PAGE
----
As you can tell from the title, this book focuses on a very disturbing topic – child abuse. Unfortunately, the forced marriage of young girls to older men is an all too common occurrence in many areas of the world. Nujood is only one such victim. This book tells her story.

Essentially sold by her deadbeat father to a man more than three times her age, Nujood’s childhood comes to an abrupt end. At ten years old, she is repeatedly beaten and raped by her new husband. She is also moved to a remote village where she further isolated from anyone that might be able to help her.

Eventually, she is able to go to visit family in the city. After her own parents fail to help her, she is able to get some guidance from one of her father’s other wives. Then, this incredibly brave little girl sets out for the courthouse to ask for a divorce.

I could not get over how courageous this ten year-old little girl had to be. What she did would be intimidating in any country, much less in a country where women are extremely oppressed and viewed as property. Yet, this little girl was brave enough to walk into a courthouse and demand to see a judge and ask for a divorce. I was in awe of this young girl.

Thankfully, the judges decide to take up Nujood’s cause. She is given a “safe haven” of sorts while the case is brought before the court. Since Nujood was younger than the legal age for marriage in Yemen, her father and husband were brought up on charges.

From there on out, the court proceedings turned into a bit of a circus. Nujood’s case made international news and she became a sort of poster-child for women’s rights and child abuse organizations. Meanwhile, her father and husband alternated between placing blame on the other and trying to plead ignorance and innocence on their own part. It was pathetic.

Eventually, the men responsible paid a small fine and Nujood was granted her divorce. While the divorce was unheard of and paved the way for other young girls in the Middle East to speak out, the forced marriage of young girls is still a huge problem. Of course, that is only one manifestation of a much larger problem. Nonetheless, in a place where women and children have virtually no rights, this was a remarkable case.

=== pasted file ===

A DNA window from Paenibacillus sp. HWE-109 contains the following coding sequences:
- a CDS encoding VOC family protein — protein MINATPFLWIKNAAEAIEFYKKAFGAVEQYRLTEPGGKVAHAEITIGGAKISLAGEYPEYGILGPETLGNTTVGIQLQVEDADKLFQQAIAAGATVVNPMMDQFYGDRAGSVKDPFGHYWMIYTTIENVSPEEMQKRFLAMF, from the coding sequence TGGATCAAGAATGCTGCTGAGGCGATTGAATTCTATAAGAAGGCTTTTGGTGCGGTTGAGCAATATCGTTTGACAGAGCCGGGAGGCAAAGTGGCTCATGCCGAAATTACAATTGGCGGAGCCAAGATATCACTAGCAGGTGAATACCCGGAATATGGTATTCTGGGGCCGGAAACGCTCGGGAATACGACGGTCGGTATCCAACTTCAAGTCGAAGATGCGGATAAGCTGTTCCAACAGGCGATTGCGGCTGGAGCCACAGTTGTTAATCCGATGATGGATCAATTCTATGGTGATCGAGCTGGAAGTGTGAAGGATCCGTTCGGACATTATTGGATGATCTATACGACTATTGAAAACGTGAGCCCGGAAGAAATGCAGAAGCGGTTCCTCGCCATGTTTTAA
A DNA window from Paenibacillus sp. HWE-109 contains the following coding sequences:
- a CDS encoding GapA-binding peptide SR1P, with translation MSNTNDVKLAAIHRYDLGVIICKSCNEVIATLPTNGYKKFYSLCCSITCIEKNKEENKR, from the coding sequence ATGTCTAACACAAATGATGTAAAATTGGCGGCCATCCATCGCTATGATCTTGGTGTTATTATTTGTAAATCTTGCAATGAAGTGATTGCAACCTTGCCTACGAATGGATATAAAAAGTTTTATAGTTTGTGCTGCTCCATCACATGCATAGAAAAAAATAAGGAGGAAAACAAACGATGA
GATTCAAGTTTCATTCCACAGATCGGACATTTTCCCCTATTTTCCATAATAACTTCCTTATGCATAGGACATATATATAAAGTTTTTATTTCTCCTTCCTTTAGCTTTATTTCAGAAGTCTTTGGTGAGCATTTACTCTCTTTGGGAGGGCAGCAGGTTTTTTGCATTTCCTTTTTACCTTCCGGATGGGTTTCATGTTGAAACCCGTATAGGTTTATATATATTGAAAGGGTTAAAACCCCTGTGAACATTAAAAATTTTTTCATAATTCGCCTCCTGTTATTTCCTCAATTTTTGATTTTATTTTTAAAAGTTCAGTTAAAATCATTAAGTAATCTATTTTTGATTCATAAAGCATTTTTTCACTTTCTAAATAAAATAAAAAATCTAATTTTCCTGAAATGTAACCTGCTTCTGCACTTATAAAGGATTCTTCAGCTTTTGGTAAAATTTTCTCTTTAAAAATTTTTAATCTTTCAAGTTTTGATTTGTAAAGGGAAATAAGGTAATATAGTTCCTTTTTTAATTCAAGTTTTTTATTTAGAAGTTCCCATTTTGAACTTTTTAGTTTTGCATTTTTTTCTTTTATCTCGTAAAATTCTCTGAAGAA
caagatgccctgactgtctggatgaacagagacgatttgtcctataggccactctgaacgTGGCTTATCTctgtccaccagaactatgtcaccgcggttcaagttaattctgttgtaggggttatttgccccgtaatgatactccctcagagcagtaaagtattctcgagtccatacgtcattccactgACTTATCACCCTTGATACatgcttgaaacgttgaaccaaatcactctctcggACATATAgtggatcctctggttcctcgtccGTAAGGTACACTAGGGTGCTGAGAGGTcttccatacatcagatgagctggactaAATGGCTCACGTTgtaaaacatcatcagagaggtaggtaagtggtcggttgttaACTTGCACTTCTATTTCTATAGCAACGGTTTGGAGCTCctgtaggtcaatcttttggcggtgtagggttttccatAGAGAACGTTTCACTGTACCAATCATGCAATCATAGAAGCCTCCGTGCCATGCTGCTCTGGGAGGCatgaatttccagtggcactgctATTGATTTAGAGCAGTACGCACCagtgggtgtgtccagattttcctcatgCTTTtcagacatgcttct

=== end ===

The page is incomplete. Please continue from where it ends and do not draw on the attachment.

From start to finish, I was taken in by Nujood’s story. My heart broke for this young girl, who was the same age as my oldest daughter. I can’t even begin to imagine maltreatment that girls like Nujood are forced to endure. Once again, I am reminded of how lucky I am to have been born in a region of the world where women have rights. As the mother of two young girls, this is something that is never far from my mind.

Although this didn’t prove to be the in-depth expose that I had hoped for, it was definitely a worthwhile read. At less than 200 pages, or around 2 hours of listening time, Nujood’s story serves to raise awareness of a very important topic. While this isn’t the type of story that you read for enjoyment, it is the type that you read for enlightenment. It is painful, but necessary to read stories like Nujood’s.

I won’t pretend that everything worked out like I would’ve liked. The granting of her divorce was only one triumph, in a world of defeats for women. Nujood was ultimately returned to the very person that sold her in the first place. Where is the logic in that? I can’t help but wonder where Nujood is now, nine years later. I can’t help but wonder if her notoriety has turned her into a cash cow for the very father that shared responsibility for her abuse in the first place.

View all my reviews

Review: The V Girl: A coming of age story, by Mya Robarts

The V Girl: A coming of age storyThe V Girl: A coming of age story by Mya Robarts
My rating: 4 of 5 stars

When I started this book, I knew it would deal with some pretty “heavy” subject matter. After all, the blurb is pretty forthcoming about the fact that rape is commonplace in this futuristic world that Mya Robarts created. While it proved to be every bit as gut-wrenching as I expected, there were also more moments of simplistic beauty than I had anticipated.

Given the dark, gritty and downright gloomy existence that the heroine lives, these few exquisite moments provided her with the inspiration necessary to keep living another day. For the reader, they served to keep the story from becoming so depressing as to not be enjoyable. Even in the darkest of times, there is light to be seen if you look hard enough. Finding that light is the essence of the human drive to survive against all odds.

Lila Velez was a girl that managed to find the light in a very dark world. Coming of age in her town meant being eligible for recruitment by the army. While this sounds deceivingly honorable, don’t let the fluffy language fool you. “Recruitment” is really a nice way of saying “rape” that is completely legal and sanctioned by the government. There is nothing nice about it or this life that Lila was born into. It is raw, brutal and horrific.